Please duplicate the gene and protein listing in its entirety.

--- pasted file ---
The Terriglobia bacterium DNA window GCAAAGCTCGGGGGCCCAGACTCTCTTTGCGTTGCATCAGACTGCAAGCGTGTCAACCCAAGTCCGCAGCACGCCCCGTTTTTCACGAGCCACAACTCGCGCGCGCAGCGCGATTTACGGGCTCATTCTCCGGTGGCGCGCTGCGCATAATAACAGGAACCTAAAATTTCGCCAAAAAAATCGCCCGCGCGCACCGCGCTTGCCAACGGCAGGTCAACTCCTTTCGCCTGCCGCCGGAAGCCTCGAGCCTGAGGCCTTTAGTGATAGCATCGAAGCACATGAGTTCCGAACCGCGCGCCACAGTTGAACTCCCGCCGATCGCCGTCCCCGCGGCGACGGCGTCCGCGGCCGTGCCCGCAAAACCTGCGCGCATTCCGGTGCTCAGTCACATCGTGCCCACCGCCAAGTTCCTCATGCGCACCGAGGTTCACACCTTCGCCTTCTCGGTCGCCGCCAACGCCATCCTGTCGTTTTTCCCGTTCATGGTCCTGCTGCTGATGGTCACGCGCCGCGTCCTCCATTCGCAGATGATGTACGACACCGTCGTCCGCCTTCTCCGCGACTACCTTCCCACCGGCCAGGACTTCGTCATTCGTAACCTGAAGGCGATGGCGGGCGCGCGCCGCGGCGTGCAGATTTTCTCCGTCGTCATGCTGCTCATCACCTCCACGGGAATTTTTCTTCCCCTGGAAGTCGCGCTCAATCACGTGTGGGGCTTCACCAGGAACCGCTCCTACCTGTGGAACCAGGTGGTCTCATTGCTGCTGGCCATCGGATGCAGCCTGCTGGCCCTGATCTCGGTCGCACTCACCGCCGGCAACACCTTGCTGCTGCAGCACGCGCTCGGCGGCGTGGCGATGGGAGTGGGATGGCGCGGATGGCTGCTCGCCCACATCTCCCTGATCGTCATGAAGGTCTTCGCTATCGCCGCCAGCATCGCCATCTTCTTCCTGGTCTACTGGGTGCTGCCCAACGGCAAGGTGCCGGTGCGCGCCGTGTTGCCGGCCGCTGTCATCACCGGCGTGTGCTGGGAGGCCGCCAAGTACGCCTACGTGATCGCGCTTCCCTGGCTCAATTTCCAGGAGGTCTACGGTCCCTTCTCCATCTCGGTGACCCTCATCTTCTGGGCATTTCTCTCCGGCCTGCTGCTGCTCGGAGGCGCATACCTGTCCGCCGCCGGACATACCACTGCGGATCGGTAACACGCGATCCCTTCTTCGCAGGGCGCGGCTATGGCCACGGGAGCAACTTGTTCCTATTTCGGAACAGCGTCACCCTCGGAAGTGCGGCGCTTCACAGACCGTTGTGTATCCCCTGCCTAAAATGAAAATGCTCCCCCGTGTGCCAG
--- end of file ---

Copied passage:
The Terriglobia bacterium DNA window GCAAAGCTCGGGGGCCCAGACTCTCTTTGCGTTGCATCAGACTGCAAGCGTGTCAACCCAAGTCCGCAGCACGCCCCGTTTTTCACGAGCCACAACTCGCGCGCGCAGCGCGATTTACGGGCTCATTCTCCGGTGGCGCGCTGCGCATAATAACAGGAACCTAAAATTTCGCCAAAAAAATCGCCCGCGCGCACCGCGCTTGCCAACGGCAGGTCAACTCCTTTCGCCTGCCGCCGGAAGCCTCGAGCCTGAGGCCTTTAGTGATAGCATCGAAGCACATGAGTTCCGAACCGCGCGCCACAGTTGAACTCCCGCCGATCGCCGTCCCCGCGGCGACGGCGTCCGCGGCCGTGCCCGCAAAACCTGCGCGCATTCCGGTGCTCAGTCACATCGTGCCCACCGCCAAGTTCCTCATGCGCACCGAGGTTCACACCTTCGCCTTCTCGGTCGCCGCCAACGCCATCCTGTCGTTTTTCCCGTTCATGGTCCTGCTGCTGATGGTCACGCGCCGCGTCCTCCATTCGCAGATGATGTACGACACCGTCGTCCGCCTTCTCCGCGACTACCTTCCCACCGGCCAGGACTTCGTCATTCGTAACCTGAAGGCGATGGCGGGCGCGCGCCGCGGCGTGCAGATTTTCTCCGTCGTCATGCTGCTCATCACCTCCACGGGAATTTTTCTTCCCCTGGAAGTCGCGCTCAATCACGTGTGGGGCTTCACCAGGAACCGCTCCTACCTGTGGAACCAGGTGGTCTCATTGCTGCTGGCCATCGGATGCAGCCTGCTGGCCCTGATCTCGGTCGCACTCACCGCCGGCAACACCTTGCTGCTGCAGCACGCGCTCGGCGGCGTGGCGATGGGAGTGGGATGGCGCGGATGGCTGCTCGCCCACATCTCCCTGATCGTCATGAAGGTCTTCGCTATCGCCGCCAGCATCGCCATCTTCTTCCTGGTCTACTGGGTGCTGCCCAACGGCAAGGTGCCGGTGCGCGCCGTGTTGCCGGCCGCTGTCATCACCGGCGTGTGCTGGGAGGCCGCCAAGTACGCCTACGTGATCGCGCTTCCCTGGCTCAATTTCCAGGAGGTCTACGGTCCCTTCTCCATCTCGGTGACCCTCATCTTCTGGGCATTTCTCTCCGGCCTGCTGCTGCTCGGAGGCGCATACCTGTCCGCCGCCGGACATACCACTGCGGATCGGTAACACGCGATCCCTTCTTCGCAGGGCGCGGCTATGGCCACGGGAGCAACTTGTTCCTATTTCGGAACAGCGTCACCCTCGGAAGTGCGGCGCTTCACAGACCGTTGTGTATCCCCTGCCTAAAATGAAAATGCTCCCCCGTGTGCCAG